Connecting Health Care with IoT
I believe the word is “squick.”
Definition: A person or thing that causes immediate and thorough revulsion.
Yes, that’s exactly how I would describe the image of putting something electronic in my eye.
When we think of the Internet of Things (IoT), we usually imagine rooms full of smart devices that talk to each other.
You know: the thermostat that can learn your preferences, the lights that can change color depending on the time of day, and the smartphone that can monitor it all through an app.
These things are created for comfort or style.
But now companies are going a step further and a size (or 10) smaller...
Eye Oh Tee
From the people that (almost) brought you Google Glass comes the next phase in using tech to mess with your eyes: Google Smart Contact Lenses.
This sci-fi–sounding nano-tech device is being developed by Verily, one of Alphabet’s branches.
Now, the image that the company uses is a little terrifying. As someone who can’t even put regular contacts in without copious amounts of saline and about an hour of mental prep time, I couldn’t imagine having to put in a set of electronic lenses with sensors and chips in them every day.
Luckily for people like me, the lens is actually an injection that molds to the shape of your eye and holds the microscopic chip and sensor in place by itself.
That’s... marginally less horrifying.
But more importantly, it’s a look into a whole new market, one that investors should be paying close attention to.
Chris DeHaemer has touched on one aspect of biotech before: stem cells. These are productive cells that can be developed into any other kind of cell in the human body, hence the “stem” bit.
But I’m not talking about what can be done with the technological marvels that humans already are. I’m talking about what can be added to make us better. In other words, how will we go from wearable technology to technology that is just part of us, and how will connected technology help us become healthier?
The wearables we have today make the answers abundantly clear.
Fitness trackers like the Fitbit are just the first iteration of health-conscious connected technology.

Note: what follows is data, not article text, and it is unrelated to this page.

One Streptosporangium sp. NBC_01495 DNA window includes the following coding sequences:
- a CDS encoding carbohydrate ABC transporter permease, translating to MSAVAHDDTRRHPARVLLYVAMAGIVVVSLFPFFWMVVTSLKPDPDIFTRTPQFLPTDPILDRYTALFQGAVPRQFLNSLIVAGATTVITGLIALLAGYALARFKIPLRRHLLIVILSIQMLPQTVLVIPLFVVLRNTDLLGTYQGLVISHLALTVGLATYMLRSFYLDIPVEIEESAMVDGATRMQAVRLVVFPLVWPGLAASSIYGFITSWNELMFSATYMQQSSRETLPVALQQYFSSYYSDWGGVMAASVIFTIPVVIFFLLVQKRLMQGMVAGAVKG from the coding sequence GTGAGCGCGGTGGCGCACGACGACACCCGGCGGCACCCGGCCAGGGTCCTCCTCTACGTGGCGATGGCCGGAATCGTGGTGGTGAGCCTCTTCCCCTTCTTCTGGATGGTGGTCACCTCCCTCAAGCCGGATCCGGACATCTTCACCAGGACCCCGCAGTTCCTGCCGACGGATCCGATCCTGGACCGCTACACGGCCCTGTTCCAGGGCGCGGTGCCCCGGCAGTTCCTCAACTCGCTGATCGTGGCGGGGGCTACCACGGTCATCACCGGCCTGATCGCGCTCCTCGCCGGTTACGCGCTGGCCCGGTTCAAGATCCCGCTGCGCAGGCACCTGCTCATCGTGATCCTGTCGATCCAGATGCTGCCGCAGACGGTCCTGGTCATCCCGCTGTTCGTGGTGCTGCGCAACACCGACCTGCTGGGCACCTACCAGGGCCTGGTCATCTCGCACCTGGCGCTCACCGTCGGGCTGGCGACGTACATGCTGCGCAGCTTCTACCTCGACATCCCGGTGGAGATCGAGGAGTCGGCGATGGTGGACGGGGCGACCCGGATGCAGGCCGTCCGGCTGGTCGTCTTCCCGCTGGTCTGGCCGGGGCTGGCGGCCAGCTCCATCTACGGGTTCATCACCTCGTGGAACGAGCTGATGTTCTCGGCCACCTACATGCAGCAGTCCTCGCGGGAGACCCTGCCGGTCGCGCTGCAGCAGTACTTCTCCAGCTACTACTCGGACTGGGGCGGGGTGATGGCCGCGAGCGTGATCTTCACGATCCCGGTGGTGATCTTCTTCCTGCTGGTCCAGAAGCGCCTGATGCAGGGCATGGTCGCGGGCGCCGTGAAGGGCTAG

And for many up-and-coming medical technologies, that’s where the focus will be.
Verily’s smart lenses are designed to monitor the glucose levels in the eyes. Teva Pharmaceuticals offers a smart inhaler that tracks how often it’s used.
And there are any number of smart watches out there that monitor the movement, heart rate, and even safety of the wearer. Some watches even have the ability to call for help if the wearer is hurt!
All of these serve the same purpose: testing and prevention. The devices can’t do a thing if something goes wrong, but they can record the problem and alert someone who can help.
For right now, that’s as far as the technology is looking. We still don’t have a machine that can rebuild a broken bone (though 3D printing human tissue is possible now) or detect the cause of pain — nothing we can make does that better than the human body just yet.
But the insights that tell us more about how the body works and why it breaks down can lead to the development of these things later.
Of course, there’s the matter of a whole different layer of safety...
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Just recently, there was a major hack that brought down servers and websites across the U.S., and the usual panic ensued.
Honestly, hacking into most things is painfully easy to do these days. Your phone can be hacked remotely, your emails can be hijacked at any time, and people can even break into and control smart cars without ever leaving the comfort of a couch.
It’s a scary time, but then what time wasn’t a little scary?
The difference now is that the scare is all around us. There’s no plausible way to fully disconnect from the technology we’ve grown accustomed to (unless you have the money to move to a private island with no electricity and nothing to do but sit around and read books, in which case we need to talk).
It’s bad enough that we have this vulnerable technology on our person at all times. Technology that’s built into our person? That’s far more dangerous.
Of course, for now there’s no reason anyone would want to hack a glucose sensor or a step tracker. But security is an issue that any and all IoT companies need to keep in mind from the get-go.
Companies like IBM (NYSE: IBM) have the most at stake — and the most to gain — in this situation. While IBM is currently the world leader in IoT adoption, it’s also become the world’s virtual security behemoth.
The two go hand in hand: you can’t have broad-spectrum connectivity without some way to keep it from being tapped into at the push of a button!
It’s one thing to sit at a conference and watch a guy with a laptop make a Tesla Model S move. It’s another thing entirely to have the same thing done to a human being.
Taking Stock of the Situation
I don’t mean to get into ethical debates or cyborg conspiracy theories. And I most certainly don’t mean to warn investors away from an opportunity like this.
Of all the technological advancements that people claim are inevitable, it’s this one that truly is so. There’s no way that people will stop trying to improve the quality of life humans have, no way that technology won’t advance to help people get healthier, live longer, and be in less pain.
Biotechnology is the future of health care, even if it is a bit of a scary one.
Of course, I’m sure that’s what the world’s first surgeons thought as well.
It’s just the next step in human development. And if you’re still skeptical of sensors and chips becoming the next vaccine, you’d be smart to refer back to Chris’s stem cell research. It’s a lot less scary, and just as lucrative.
Until next time,
Energy and Capital